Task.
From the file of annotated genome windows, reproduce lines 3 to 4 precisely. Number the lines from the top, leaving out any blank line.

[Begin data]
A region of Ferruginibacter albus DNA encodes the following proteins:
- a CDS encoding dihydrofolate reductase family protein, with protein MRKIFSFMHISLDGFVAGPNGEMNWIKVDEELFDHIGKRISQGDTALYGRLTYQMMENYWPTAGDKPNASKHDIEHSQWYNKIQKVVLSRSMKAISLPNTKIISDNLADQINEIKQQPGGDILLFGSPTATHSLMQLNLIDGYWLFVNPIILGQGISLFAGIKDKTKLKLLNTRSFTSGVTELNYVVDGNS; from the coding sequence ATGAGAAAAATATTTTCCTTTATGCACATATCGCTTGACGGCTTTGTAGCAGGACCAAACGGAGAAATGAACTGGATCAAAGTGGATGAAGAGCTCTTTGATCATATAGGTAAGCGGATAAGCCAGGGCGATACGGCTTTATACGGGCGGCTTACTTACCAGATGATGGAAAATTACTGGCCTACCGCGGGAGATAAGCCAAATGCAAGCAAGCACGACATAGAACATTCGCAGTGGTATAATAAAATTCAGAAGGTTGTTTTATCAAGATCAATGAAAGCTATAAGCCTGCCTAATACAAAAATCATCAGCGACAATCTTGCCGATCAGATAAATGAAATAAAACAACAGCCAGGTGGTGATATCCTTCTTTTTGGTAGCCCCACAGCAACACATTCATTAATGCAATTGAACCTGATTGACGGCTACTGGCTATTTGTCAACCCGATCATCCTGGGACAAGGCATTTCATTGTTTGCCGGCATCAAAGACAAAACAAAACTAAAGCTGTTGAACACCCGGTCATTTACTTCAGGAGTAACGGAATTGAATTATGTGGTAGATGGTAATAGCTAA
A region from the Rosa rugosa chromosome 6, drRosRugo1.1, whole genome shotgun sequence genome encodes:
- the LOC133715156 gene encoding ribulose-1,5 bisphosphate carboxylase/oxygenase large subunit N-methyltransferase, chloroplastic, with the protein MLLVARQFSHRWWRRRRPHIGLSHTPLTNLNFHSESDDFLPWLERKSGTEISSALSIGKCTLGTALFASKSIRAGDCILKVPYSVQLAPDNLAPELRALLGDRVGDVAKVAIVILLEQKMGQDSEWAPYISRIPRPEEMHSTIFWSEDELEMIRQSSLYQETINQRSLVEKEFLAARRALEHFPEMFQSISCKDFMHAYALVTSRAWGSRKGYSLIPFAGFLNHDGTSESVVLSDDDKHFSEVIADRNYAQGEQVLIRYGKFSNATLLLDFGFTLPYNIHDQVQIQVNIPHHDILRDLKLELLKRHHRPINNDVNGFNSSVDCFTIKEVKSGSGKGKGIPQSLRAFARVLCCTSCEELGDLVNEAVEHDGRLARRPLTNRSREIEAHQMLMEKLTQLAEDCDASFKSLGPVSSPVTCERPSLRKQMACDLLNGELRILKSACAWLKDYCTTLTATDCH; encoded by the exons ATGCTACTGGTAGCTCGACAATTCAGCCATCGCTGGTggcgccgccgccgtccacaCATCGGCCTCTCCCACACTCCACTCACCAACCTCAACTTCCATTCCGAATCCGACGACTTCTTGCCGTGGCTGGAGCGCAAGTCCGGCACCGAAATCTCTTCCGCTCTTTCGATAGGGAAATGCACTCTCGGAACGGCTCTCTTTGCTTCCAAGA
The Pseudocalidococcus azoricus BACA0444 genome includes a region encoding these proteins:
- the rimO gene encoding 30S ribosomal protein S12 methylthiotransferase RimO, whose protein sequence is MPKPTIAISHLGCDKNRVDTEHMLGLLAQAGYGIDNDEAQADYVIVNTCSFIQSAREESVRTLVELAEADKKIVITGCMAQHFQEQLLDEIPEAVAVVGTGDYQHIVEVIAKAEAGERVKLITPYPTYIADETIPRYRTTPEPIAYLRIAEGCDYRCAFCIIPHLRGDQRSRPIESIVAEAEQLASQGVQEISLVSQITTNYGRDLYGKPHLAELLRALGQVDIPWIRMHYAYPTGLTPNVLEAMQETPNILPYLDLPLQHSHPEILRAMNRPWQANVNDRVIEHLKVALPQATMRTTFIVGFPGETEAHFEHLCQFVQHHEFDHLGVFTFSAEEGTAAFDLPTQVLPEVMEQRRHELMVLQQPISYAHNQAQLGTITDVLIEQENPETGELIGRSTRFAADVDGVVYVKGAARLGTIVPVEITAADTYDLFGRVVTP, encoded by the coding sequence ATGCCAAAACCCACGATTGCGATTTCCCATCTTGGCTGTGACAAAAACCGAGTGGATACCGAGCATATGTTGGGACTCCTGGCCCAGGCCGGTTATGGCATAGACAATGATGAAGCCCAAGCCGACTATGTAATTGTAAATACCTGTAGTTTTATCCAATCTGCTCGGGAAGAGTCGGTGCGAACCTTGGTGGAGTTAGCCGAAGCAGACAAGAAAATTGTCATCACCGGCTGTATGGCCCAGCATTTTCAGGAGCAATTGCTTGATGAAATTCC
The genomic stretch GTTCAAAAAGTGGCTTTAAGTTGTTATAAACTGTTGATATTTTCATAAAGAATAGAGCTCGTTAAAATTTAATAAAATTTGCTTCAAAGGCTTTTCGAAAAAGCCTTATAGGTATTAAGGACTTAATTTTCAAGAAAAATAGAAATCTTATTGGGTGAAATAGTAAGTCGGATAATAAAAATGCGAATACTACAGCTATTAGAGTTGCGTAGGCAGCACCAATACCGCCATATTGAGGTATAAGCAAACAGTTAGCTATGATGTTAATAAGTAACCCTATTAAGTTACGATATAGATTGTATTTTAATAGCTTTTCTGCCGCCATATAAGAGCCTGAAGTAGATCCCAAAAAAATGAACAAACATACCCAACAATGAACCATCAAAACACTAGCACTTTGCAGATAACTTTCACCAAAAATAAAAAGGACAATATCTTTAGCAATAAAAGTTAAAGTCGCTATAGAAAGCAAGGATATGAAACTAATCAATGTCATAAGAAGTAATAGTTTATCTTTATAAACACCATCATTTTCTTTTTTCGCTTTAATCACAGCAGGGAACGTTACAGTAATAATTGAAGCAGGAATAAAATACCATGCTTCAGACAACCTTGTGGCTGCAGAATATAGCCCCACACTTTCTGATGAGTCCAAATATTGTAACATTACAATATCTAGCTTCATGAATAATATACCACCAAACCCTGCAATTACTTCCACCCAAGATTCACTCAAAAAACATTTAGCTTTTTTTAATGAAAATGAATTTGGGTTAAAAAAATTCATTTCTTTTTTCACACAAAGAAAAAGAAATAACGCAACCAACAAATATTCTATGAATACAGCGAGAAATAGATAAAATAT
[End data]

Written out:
A region from the Rosa rugosa chromosome 6, drRosRugo1.1, whole genome shotgun sequence genome encodes:
- the LOC133715156 gene encoding ribulose-1,5 bisphosphate carboxylase/oxygenase large subunit N-methyltransferase, chloroplastic, with the protein MLLVARQFSHRWWRRRRPHIGLSHTPLTNLNFHSESDDFLPWLERKSGTEISSALSIGKCTLGTALFASKSIRAGDCILKVPYSVQLAPDNLAPELRALLGDRVGDVAKVAIVILLEQKMGQDSEWAPYISRIPRPEEMHSTIFWSEDELEMIRQSSLYQETINQRSLVEKEFLAARRALEHFPEMFQSISCKDFMHAYALVTSRAWGSRKGYSLIPFAGFLNHDGTSESVVLSDDDKHFSEVIADRNYAQGEQVLIRYGKFSNATLLLDFGFTLPYNIHDQVQIQVNIPHHDILRDLKLELLKRHHRPINNDVNGFNSSVDCFTIKEVKSGSGKGKGIPQSLRAFARVLCCTSCEELGDLVNEAVEHDGRLARRPLTNRSREIEAHQMLMEKLTQLAEDCDASFKSLGPVSSPVTCERPSLRKQMACDLLNGELRILKSACAWLKDYCTTLTATDCH; encoded by the exons ATGCTACTGGTAGCTCGACAATTCAGCCATCGCTGGTggcgccgccgccgtccacaCATCGGCCTCTCCCACACTCCACTCACCAACCTCAACTTCCATTCCGAATCCGACGACTTCTTGCCGTGGCTGGAGCGCAAGTCCGGCACCGAAATCTCTTCCGCTCTTTCGATAGGGAAATGCACTCTCGGAACGGCTCTCTTTGCTTCCAAGA